• Pat the area with the sticky side of duct tape, packing tape or masking tape to pick up fine particles. Wipe the area with a wet wipe or damp paper towel to pick up even finer particles.
• Put all waste and materials into the glass container, including all material used in the cleanup that may have been contaminated with mercury. Label the container as “Universal Waste - broken lamp.”
• Remove the container with the breakage and cleanup materials from your home. This is particularly important if you do not have a glass container.
• Continue ventilating the room for several hours.
• Wash your hands and face.
• Take the glass container with the waste material to a facility that accepts “universal waste” for recycling. To determine where your municipality has made arrangements for recycling of this type of waste, call your municipal office or find your town in this listmunicipal collection sites (MS Excel format) (pdf format).
• When a break happens on carpeting, homeowners may consider removing throw rugs or the area of carpet where the breakage occurred as a precaution, particularly if the rug is in an area frequented by infants, small children or pregnant women.
• Finally, if the carpet is not removed, open the window to the room during the next several times you vacuum the carpet to provide good ventilation.
"Mercury vapor levels will be lower by then."
That's a funny coincidence. Just earlier today, sweet old Marianne said, "Doc, your scary post gave me the vapors!". So I can relate.
"homeowners may consider removing throw rugs or the area of carpet where the breakage occurred as a precaution, particularly if the rug is in an area frequented by infants, small children or pregnant women."
That's just astoundingly blithe, isn't it? "Sure, go ahead, spend two thousand dollars replacing a large section of your dining room carpet. Don't forget the children!"
"DE-FUND THE E P A! DE-FUND THE E P A! DE-FUND THE-"
Million-man march, anyone?
Now THIS is community organizing I can get behind. Thanks Doc!
Our legislature, in its infinite wisdom, foresaw this problem.
It has required the use of CFLs in one law and banned the disposal of any bulb containing mercury in another law. Both passed by the same legislature in the same session.
FYI: I think a petard is a bomb - not a sword.
As such, I think you should refrain from using such violent and reckless language. Your evil right wing, anti government, speech will surely incite someone to violence. The next time a bomb goes off - I will hold you responsible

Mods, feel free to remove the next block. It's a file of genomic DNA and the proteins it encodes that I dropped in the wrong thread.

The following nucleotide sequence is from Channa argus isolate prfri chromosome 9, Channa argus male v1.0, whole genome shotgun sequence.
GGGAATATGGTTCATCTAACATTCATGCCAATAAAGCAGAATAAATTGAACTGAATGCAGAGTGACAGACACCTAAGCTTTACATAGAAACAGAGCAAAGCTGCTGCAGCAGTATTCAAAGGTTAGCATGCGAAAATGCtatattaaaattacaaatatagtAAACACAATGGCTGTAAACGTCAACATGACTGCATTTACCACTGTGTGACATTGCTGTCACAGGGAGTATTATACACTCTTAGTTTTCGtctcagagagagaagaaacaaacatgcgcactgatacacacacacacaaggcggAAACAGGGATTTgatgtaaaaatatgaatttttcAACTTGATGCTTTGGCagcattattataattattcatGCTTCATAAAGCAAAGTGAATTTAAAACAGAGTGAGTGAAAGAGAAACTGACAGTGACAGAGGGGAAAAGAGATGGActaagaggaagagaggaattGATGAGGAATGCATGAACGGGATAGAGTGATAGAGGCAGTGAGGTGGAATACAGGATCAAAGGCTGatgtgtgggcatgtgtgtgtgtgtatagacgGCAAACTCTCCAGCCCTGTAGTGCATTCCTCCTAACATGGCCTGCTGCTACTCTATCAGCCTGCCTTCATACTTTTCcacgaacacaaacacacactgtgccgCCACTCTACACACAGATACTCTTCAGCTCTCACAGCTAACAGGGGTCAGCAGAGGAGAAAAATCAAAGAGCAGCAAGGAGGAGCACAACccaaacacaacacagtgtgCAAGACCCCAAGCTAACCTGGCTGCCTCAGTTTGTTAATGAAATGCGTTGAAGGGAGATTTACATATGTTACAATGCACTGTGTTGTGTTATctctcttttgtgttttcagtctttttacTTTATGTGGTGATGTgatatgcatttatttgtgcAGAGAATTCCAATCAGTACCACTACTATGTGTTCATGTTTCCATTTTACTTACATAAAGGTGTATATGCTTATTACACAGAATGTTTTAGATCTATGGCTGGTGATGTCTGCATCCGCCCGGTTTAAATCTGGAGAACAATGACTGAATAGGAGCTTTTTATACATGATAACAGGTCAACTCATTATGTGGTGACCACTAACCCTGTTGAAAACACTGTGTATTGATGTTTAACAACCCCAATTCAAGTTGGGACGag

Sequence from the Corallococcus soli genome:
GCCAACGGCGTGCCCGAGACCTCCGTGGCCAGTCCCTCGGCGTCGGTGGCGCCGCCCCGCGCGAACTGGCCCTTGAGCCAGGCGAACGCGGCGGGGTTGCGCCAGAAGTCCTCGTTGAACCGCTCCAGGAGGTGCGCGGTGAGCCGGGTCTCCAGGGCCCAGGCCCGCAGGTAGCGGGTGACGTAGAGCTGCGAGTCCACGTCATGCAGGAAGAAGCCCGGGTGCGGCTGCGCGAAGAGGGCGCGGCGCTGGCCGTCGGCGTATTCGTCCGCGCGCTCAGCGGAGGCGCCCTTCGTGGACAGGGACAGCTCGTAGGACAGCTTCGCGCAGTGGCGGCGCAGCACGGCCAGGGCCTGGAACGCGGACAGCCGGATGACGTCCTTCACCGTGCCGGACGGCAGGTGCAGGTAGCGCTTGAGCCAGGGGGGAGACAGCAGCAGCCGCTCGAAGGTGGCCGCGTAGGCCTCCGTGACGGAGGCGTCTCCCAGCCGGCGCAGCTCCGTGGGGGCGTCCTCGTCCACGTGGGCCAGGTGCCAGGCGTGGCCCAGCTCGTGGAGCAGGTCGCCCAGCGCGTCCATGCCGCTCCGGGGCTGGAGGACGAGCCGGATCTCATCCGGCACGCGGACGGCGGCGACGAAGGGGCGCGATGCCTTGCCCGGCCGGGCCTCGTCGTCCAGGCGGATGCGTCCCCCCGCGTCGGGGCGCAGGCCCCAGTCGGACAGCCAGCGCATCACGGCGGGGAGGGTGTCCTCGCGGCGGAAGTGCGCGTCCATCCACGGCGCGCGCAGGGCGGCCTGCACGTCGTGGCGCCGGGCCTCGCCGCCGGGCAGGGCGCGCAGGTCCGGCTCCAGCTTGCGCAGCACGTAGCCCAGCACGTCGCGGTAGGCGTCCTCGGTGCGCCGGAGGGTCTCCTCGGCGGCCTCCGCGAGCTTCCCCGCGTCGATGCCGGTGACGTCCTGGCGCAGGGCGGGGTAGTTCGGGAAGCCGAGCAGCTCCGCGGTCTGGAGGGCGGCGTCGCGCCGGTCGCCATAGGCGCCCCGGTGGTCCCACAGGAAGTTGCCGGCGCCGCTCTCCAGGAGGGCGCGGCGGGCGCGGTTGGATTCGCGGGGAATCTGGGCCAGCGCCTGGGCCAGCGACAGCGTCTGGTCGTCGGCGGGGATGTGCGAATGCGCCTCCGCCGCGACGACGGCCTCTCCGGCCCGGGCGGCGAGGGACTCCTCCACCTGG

Please try to get along and compromise. That is what the country truly wants right now - the polls show it. Lets all just live with the stupid, poisonous, environmentally destructive bulbs in the name of civil discourse.
JG, how about a curly bulb suppository. That'll be a safe, easy means of disposal that won't harm the neighborhood.
Let us play by the Left's rules; they like them, that is good enough for me.
"For tis sport to see the engineer hoist with his own petard." A petard or petar was a small bomb, used in medieval warfare and often used to breach doors. It gets its name from the French "to fart". I suppose a sword style may also have had the name "petard" but it seems unlikely.
Until I read the origin and meaning of the term, I always featured something like a hook or a snare.
I recall seeing all the pics of bombs when doing a Google Search for "petard" but I also saw some swords so I figured it meant both. In looking up the 'hoisted' expression, though, darn, it appears you're right. Gee, the symbolism of sticking one's ass atop a bomb isn't near as nice as getting skewered by a sword. What a bummer. I'll go change the pic & text so future generations won't be confused.
1) Big difference between drinking water and stuff you may absorb through your skin - as if you are likely to touch broken glass.
So no scientific petard.
2) I don't understand why so many Americans are whining about this - aside from the obviously galling nanny-state angle.
We've been using these a long time here in Israel.
They are wonderful.
From name-brand manufacturers (Hyundai or Phillips) they are the equivalent of 5 bucks apiece (20 shekels). They are often on sale, and no-name Korean product is even cheaper.
They are available in bright daylight-white, or a warmer color - none of the mortuary blue cast or flicker/hum of older fluorescents.
Use these in overhead fixtures for a lovely wash of bright day-like light. Use halogens or incandescents in smaller lamps for warmer accent light over the dining table or other places.
Again - legally forbidding incandescents is nanny-state meddling and worthy of protest. But please stop projecting that onto a perfectly good technology.
"I don't understand why so many Americans are whining about this"